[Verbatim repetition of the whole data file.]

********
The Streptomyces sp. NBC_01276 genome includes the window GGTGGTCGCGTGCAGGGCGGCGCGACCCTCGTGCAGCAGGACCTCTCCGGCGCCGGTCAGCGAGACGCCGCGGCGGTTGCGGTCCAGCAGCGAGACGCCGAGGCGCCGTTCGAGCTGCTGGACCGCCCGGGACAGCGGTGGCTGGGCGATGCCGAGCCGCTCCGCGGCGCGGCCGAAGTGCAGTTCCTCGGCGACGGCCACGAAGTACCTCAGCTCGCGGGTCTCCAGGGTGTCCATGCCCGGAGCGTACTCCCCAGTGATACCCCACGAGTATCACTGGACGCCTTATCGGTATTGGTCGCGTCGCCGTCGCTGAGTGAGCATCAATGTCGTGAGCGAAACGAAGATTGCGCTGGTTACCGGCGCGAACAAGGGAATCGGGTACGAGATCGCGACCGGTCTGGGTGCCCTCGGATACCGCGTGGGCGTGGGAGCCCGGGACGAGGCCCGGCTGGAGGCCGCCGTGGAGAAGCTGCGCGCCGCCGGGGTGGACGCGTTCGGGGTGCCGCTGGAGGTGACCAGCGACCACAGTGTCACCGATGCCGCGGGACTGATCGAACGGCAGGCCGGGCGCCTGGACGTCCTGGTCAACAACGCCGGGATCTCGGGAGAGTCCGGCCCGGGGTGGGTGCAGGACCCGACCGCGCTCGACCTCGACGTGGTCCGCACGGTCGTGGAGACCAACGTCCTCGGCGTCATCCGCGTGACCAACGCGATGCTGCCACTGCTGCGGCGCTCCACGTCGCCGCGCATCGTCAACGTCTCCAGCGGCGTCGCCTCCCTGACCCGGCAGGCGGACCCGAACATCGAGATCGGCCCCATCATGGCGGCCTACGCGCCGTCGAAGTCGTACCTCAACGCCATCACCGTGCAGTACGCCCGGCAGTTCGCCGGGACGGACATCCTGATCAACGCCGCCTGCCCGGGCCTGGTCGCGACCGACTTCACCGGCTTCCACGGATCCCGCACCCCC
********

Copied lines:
The Streptomyces sp. NBC_01276 genome includes the window GGTGGTCGCGTGCAGGGCGGCGCGACCCTCGTGCAGCAGGACCTCTCCGGCGCCGGTCAGCGAGACGCCGCGGCGGTTGCGGTCCAGCAGCGAGACGCCGAGGCGCCGTTCGAGCTGCTGGACCGCCCGGGACAGCGGTGGCTGGGCGATGCCGAGCCGCTCCGCGGCGCGGCCGAAGTGCAGTTCCTCGGCGACGGCCACGAAGTACCTCAGCTCGCGGGTCTCCAGGGTGTCCATGCCCGGAGCGTACTCCCCAGTGATACCCCACGAGTATCACTGGACGCCTTATCGGTATTGGTCGCGTCGCCGTCGCTGAGTGAGCATCAATGTCGTGAGCGAAACGAAGATTGCGCTGGTTACCGGCGCGAACAAGGGAATCGGGTACGAGATCGCGACCGGTCTGGGTGCCCTCGGATACCGCGTGGGCGTGGGAGCCCGGGACGAGGCCCGGCTGGAGGCCGCCGTGGAGAAGCTGCGCGCCGCCGGGGTGGACGCGTTCGGGGTGCCGCTGGAGGTGACCAGCGACCACAGTGTCACCGATGCCGCGGGACTGATCGAACGGCAGGCCGGGCGCCTGGACGTCCTGGTCAACAACGCCGGGATCTCGGGAGAGTCCGGCCCGGGGTGGGTGCAGGACCCGACCGCGCTCGACCTCGACGTGGTCCGCACGGTCGTGGAGACCAACGTCCTCGGCGTCATCCGCGTGACCAACGCGATGCTGCCACTGCTGCGGCGCTCCACGTCGCCGCGCATCGTCAACGTCTCCAGCGGCGTCGCCTCCCTGACCCGGCAGGCGGACCCGAACATCGAGATCGGCCCCATCATGGCGGCCTACGCGCCGTCGAAGTCGTACCTCAACGCCATCACCGTGCAGTACGCCCGGCAGTTCGCCGGGACGGACATCCTGATCAACGCCGCCTGCCCGGGCCTGGTCGCGACCGACTTCACCGGCTTCCACGGATCCCGCACCCCC